Clinicians' Attitudes Towards E-Cigarette Use for Smoking Cessation
A recent survey found that a substantial number of clinicians believe e-cigarettes can help patients reduce or stop smoking, with 37.9% stating they having recommended e-cigarettes to patients who smoke.
An eight-page survey regarding practice patterns surrounding smoking cessation and e-cigarettes was sent to 1500 physicians; a total of 561 (44%) responded. Thirty-three were primary care physicians, 31% were surgical care physicians, and 36% were pulmonologist.
Overall, 55.9% of clinicians agreed with the statement that e-cigarettes are safer than regular cigarettes, however 65% reported that they believe e-cigarettes have adverse health effects. Seventy point four percent agreed with the statement that e-cigarettes can help patients quit smoking and 53% agreed with the statement thate-cigarettes can lower the risk of tobacco-related disease. When asked if they would recommend e-cigarettes to patients in an effort to quit smoking, 30% stated that they would endorse this approach while 21% stated they would recommend against it.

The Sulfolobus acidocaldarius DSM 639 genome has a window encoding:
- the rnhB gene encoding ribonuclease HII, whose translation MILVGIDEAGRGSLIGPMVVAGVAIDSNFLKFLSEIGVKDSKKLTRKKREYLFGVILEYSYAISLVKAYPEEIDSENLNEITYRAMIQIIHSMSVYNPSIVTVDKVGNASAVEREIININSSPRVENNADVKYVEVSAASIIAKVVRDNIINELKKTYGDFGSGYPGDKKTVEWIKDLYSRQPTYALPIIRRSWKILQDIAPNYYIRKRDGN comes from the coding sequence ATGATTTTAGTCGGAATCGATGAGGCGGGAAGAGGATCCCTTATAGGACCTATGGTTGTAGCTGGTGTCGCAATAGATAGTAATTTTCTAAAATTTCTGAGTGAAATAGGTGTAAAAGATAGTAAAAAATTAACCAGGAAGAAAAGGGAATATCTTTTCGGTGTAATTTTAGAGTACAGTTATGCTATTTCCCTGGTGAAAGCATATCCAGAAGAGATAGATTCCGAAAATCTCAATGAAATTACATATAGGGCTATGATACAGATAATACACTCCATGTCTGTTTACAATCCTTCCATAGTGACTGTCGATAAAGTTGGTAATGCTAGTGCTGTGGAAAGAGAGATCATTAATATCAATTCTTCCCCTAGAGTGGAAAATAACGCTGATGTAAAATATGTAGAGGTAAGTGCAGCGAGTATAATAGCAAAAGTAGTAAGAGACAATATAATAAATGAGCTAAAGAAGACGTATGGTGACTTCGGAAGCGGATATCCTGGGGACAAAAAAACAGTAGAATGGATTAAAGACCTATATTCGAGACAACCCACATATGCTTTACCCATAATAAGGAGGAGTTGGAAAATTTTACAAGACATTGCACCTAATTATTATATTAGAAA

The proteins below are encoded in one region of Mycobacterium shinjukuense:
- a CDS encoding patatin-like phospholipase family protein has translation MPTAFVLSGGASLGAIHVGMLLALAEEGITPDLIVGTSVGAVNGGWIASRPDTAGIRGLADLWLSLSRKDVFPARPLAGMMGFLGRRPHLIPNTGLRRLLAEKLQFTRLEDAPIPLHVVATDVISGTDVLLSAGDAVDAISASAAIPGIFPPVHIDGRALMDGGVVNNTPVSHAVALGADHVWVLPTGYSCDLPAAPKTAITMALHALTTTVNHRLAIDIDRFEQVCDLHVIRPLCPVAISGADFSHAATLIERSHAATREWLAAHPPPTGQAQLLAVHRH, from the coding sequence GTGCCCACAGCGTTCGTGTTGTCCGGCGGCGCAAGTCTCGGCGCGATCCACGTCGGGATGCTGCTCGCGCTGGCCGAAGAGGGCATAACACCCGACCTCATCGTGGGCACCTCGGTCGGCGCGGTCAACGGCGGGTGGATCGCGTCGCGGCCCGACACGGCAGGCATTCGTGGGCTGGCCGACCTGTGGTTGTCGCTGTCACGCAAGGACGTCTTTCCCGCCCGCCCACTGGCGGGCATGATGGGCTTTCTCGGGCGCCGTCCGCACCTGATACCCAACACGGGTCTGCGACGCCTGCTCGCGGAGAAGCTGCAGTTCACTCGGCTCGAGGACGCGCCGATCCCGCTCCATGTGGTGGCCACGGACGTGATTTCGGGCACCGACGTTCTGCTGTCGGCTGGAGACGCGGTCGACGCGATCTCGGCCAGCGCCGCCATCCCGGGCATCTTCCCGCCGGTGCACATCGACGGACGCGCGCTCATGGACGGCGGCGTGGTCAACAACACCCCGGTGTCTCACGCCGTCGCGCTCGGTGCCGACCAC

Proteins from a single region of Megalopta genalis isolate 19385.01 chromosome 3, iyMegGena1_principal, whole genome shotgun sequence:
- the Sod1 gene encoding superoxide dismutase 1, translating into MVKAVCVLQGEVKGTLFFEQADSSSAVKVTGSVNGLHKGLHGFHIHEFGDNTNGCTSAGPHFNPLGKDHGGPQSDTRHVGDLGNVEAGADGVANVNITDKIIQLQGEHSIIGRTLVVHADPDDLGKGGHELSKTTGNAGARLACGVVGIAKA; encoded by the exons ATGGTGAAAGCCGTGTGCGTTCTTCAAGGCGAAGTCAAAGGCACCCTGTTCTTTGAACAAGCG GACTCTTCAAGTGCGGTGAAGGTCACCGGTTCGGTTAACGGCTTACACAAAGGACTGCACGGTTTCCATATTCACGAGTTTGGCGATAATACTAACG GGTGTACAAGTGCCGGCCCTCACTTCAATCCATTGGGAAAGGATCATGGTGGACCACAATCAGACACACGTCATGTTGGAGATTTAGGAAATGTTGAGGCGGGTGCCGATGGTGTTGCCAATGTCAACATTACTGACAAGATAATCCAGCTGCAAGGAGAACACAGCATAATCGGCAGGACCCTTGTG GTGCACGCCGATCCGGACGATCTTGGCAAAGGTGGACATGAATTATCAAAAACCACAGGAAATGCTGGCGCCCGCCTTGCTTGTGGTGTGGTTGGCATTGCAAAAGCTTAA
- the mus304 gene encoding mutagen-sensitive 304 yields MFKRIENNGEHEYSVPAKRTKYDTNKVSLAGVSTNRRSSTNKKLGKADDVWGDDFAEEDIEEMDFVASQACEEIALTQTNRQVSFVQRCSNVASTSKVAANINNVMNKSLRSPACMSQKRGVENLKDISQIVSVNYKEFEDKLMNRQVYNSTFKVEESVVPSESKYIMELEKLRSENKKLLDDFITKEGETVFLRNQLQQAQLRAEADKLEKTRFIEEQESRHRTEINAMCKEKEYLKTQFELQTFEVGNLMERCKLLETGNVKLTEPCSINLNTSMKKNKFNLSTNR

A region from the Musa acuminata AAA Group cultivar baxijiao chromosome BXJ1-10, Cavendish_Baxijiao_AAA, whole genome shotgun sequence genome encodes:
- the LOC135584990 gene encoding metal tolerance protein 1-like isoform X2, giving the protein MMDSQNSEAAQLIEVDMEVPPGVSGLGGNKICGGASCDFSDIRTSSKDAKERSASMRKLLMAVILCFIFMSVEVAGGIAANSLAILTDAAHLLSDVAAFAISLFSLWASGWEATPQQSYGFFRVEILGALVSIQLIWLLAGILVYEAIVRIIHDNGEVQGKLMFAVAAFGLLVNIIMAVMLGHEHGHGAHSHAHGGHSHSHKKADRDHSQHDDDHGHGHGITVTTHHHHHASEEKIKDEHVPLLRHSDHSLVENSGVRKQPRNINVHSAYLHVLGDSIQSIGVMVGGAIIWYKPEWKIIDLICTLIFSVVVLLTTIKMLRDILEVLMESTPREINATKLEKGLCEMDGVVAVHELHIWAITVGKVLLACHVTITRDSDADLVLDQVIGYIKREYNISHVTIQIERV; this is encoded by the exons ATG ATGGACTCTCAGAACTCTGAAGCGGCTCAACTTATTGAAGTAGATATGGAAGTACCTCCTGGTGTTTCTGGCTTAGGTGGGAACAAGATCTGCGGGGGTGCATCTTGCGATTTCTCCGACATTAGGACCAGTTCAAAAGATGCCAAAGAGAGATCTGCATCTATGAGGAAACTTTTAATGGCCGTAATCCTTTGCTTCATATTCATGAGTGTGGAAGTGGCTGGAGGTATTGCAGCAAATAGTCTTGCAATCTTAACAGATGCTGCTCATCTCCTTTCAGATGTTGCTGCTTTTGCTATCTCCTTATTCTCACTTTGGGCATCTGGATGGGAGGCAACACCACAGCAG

Surgical care physicians disagreed significantly with pulmonary specialists on the matter of e-cigarettes ability to reduce/eliminate regular cigarette use; 22% vs. 32% (P<0.001) agreed that they can lower the risk of tobacco-related disease, 14% vs. 31% (P<0.001) agreed that they can help patients quit smoking, and 20% vs. 29% (P<0.001) agreed with the statement that they are safer than regular cigarettes.
Clinician guidance on e-cigarette use varies, and policy statements have uniformly called attention to the limited evidence regarding the safety and efficacy of usingthis method for smoking cessation.
“Despite limited evidence these products are effective for smoking cessation or are safe for long term use, physicians appear to be tolerant of these products and some are recommending them,” said co-author of the study Andrew S. Nickels, MD, Vanderbilt University Medical Center. “I am hopeful […] that more detailed evidence based guidelines emerge to help clinicians as they continue to work with their patients.”
For more information visit OxfordJournals.org.